Thomas Spencer (businessman)

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Thomas Spencer
Photograph of Thomas Spencer wearing flat cap
Born(1851-11-07)7 November 1851
Skipton, Yorkshire, England
Died25 July 1905(1905-07-25) (aged 53)
OccupationRetail businessman and company co-founder
Known forCo-founder of retail company, Marks & Spencer
Agnes Spencer Whitfield
(m. 1892)

Thomas Spencer (7 November 1851 – 25 July 1905) was an English businessman, known for being the co-founder with Michael Marks of Marks & Spencer, a major British retailer.

Early life[edit]

Spencer was born on 7 November 1851 in Skipton, Yorkshire.[1] He moved to Leeds before he was 21 and worked as a book-keeper for a wholesale company started by Isaac Jowitt Dewhirst.[1]

Marks & Spencer[edit]

Michael Marks met Spencer when he was loaned money by Dewhirst to run his stalls in Leeds.[1] In 1894, when Marks had opened a permanent store in Leeds market he invited Spencer to become a partner in what became Marks & Spencer.[1] Spencer decided that the £300 required for a half-share in the business would be a good investment.[2]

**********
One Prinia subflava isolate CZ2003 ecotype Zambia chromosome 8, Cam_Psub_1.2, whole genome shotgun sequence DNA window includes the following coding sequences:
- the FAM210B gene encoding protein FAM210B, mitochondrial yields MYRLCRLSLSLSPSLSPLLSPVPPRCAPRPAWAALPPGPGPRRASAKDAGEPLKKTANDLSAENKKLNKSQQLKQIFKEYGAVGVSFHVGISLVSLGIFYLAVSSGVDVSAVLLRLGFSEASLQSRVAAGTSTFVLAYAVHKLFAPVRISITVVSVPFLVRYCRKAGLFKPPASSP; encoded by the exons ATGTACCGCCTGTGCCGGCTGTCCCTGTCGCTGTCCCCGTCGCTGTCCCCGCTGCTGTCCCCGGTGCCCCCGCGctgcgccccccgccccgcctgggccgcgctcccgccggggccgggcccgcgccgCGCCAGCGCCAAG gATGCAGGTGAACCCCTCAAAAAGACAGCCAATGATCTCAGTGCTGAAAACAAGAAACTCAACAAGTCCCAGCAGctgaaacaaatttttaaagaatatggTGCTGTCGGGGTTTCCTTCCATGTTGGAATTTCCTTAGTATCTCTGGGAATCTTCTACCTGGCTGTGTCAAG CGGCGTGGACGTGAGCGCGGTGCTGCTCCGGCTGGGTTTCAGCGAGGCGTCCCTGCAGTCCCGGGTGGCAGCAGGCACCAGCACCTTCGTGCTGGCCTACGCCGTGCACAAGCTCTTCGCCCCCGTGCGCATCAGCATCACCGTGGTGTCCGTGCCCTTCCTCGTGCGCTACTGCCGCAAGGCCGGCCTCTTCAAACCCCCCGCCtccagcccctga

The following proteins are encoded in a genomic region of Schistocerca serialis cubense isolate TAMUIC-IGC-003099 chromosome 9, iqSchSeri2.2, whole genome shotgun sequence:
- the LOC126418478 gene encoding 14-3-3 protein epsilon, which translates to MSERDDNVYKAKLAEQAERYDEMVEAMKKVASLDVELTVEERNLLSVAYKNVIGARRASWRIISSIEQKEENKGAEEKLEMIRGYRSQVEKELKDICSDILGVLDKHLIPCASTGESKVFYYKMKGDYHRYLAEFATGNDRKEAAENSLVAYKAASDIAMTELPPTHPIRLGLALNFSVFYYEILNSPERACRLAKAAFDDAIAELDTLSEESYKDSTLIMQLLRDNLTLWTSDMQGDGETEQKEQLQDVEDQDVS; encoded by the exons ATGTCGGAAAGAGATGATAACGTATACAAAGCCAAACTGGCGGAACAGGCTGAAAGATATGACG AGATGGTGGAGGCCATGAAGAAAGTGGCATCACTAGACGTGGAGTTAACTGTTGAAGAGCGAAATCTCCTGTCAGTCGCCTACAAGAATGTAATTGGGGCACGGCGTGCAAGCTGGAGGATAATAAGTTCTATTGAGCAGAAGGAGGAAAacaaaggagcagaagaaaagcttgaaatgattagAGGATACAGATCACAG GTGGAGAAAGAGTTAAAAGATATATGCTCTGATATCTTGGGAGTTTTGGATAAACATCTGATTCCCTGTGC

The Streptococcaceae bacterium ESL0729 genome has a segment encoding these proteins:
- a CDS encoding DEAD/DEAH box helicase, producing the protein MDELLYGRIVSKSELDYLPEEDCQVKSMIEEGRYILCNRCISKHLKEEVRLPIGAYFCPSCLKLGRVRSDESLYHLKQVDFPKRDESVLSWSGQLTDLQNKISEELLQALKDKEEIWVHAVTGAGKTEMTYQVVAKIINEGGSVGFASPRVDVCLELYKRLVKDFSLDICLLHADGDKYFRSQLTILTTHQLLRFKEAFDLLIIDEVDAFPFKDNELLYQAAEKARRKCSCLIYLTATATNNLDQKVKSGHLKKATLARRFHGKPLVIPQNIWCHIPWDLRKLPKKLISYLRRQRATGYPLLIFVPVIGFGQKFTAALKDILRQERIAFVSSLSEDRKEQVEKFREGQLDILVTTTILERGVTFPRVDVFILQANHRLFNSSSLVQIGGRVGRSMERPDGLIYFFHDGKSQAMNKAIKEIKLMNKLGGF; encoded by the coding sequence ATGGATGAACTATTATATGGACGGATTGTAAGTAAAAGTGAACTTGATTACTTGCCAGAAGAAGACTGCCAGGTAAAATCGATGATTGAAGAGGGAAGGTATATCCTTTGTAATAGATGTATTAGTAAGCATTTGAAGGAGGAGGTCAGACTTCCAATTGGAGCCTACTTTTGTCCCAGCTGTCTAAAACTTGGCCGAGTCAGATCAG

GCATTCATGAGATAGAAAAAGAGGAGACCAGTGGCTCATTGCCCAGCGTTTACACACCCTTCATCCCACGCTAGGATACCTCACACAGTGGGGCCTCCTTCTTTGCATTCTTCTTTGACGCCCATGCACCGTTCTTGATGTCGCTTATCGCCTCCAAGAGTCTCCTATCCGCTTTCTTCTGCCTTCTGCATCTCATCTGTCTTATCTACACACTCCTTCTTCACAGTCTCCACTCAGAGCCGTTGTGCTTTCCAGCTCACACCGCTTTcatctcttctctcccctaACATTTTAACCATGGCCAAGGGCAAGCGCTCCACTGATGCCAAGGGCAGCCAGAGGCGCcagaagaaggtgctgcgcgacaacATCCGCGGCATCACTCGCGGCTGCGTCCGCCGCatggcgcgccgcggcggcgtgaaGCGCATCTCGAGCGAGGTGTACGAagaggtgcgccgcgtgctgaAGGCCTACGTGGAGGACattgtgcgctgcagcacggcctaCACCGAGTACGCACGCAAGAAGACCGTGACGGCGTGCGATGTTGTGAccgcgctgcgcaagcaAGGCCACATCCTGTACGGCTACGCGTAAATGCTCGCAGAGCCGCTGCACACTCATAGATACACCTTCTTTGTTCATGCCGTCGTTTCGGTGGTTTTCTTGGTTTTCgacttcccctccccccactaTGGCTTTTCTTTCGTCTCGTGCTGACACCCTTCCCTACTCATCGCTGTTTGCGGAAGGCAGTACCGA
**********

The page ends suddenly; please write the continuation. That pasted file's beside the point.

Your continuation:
The running of the business was split between Spencer, who managed the office and warehouse, and Marks, who continued to run the market stalls. Spencer had developed some important contacts while working for Isaac Dewhirst and these allowed him to get the best prices for goods by dealing directly with the manufacturers.[3]

In 1903, Marks & Spencer became a limited company: Spencer retired later that year.[4]

Personal life[edit]

Thomas Spencer's grave in Whittington, Staffordshire

Spencer met and married Agnes Spencer Whitfield at St Saviour, Cross Green, Leeds, in 1892.[5] Whitfield was born in the village of Marton, now a part of Middlesbrough. Together they had a son named Thomas Spencer Jr.[5]

Spencer died on 25 July 1905, in Whittington, Staffordshire. His wife continued to fund charitable work such as the Church of St Agnes in Easterside, Middlesbrough, after his death, and died in 1959, now buried in the graveyard of St Cuthbert's Parish Church in Marton.[5]


  1. ^ a b c d Briggs, Asa (1984). Marks & Spencer 1884-1984 A Centenary History. London: Octopus Books. ISBN 0-906320-05-4.
  2. ^ "Beginnings". Marks and Spencer Company Archive. Retrieved 3 October 2020.
  3. ^ "Dewhirst's and Marks & Spencer". Open Plaques. Retrieved 3 October 2020.
  4. ^ "Marks and Spencer Plc Corporate Records". Archives Hub. Retrieved 3 October 2020.
  5. ^ a b c "M&S is a retail giant - but what is its historical Marton link?". Teesside Live. 13 June 2017.

External links[edit]